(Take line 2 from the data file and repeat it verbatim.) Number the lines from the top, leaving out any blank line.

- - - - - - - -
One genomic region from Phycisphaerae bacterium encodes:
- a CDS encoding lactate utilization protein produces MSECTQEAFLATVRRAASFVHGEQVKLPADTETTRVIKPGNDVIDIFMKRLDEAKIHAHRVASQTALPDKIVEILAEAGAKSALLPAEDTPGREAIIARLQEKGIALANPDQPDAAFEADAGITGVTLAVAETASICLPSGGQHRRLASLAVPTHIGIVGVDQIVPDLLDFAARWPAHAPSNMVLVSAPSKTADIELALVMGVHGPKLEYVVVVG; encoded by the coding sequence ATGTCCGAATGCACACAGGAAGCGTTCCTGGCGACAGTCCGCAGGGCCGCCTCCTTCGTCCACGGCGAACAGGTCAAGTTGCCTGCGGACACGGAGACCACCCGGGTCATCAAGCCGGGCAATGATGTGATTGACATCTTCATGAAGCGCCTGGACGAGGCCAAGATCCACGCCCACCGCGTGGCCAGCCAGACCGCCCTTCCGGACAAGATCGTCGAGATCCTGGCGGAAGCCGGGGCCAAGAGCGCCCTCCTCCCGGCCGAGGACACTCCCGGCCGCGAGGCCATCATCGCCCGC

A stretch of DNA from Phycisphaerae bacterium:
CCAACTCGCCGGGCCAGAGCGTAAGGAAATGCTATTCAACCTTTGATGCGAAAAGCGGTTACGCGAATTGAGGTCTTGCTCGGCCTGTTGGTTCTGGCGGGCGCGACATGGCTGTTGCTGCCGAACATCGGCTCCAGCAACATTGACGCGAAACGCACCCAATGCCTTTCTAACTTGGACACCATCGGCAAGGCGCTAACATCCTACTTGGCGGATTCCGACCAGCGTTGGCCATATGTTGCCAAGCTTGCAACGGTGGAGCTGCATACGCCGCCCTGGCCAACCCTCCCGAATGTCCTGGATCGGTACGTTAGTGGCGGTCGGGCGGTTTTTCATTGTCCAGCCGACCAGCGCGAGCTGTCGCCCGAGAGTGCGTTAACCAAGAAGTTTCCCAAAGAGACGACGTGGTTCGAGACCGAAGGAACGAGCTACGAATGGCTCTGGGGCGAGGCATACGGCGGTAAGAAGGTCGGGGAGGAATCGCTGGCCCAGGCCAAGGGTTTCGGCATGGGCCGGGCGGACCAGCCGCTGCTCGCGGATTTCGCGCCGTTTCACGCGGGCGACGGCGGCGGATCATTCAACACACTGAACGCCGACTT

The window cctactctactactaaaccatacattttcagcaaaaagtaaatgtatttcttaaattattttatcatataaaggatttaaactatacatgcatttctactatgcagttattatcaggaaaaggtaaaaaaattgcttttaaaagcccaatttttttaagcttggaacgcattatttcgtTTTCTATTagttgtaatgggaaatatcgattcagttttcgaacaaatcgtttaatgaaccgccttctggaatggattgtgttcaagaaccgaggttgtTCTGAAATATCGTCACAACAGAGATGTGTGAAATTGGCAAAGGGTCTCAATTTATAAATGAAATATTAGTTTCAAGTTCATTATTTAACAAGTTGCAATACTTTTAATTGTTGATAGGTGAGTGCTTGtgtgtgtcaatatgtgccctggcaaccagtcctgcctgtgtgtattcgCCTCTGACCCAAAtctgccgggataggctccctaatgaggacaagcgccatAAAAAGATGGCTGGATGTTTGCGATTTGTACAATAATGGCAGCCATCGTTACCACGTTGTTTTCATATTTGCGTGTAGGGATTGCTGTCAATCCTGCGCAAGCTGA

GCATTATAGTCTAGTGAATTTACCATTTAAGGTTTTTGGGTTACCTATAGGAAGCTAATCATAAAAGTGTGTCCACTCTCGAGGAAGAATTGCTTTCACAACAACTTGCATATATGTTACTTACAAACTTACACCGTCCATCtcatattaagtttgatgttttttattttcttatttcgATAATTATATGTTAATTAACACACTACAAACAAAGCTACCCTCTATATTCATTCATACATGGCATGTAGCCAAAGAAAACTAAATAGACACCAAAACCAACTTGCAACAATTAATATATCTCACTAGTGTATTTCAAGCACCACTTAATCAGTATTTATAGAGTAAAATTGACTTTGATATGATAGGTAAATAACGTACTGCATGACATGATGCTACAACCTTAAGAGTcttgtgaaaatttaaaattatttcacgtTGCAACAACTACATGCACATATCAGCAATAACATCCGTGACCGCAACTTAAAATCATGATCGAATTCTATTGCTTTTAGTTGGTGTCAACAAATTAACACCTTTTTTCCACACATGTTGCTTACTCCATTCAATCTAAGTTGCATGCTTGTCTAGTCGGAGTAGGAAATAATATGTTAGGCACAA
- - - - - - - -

- a CDS encoding lactate utilization protein produces MSECTQEAFLATVRRAASFVHGEQVKLPADTETTRVIKPGNDVIDIFMKRLDEAKIHAHRVASQTALPDKIVEILAEAGAKSALLPAEDTPGREAIIARLQEKGIALANPDQPDAAFEADAGITGVTLAVAETASICLPSGGQHRRLASLAVPTHIGIVGVDQIVPDLLDFAARWPAHAPSNMVLVSAPSKTADIELALVMGVHGPKLEYVVVVG; encoded by the coding sequence ATGTCCGAATGCACACAGGAAGCGTTCCTGGCGACAGTCCGCAGGGCCGCCTCCTTCGTCCACGGCGAACAGGTCAAGTTGCCTGCGGACACGGAGACCACCCGGGTCATCAAGCCGGGCAATGATGTGATTGACATCTTCATGAAGCGCCTGGACGAGGCCAAGATCCACGCCCACCGCGTGGCCAGCCAGACCGCCCTTCCGGACAAGATCGTCGAGATCCTGGCGGAAGCCGGGGCCAAGAGCGCCCTCCTCCCGGCCGAGGACACTCCCGGCCGCGAGGCCATCATCGCCCGC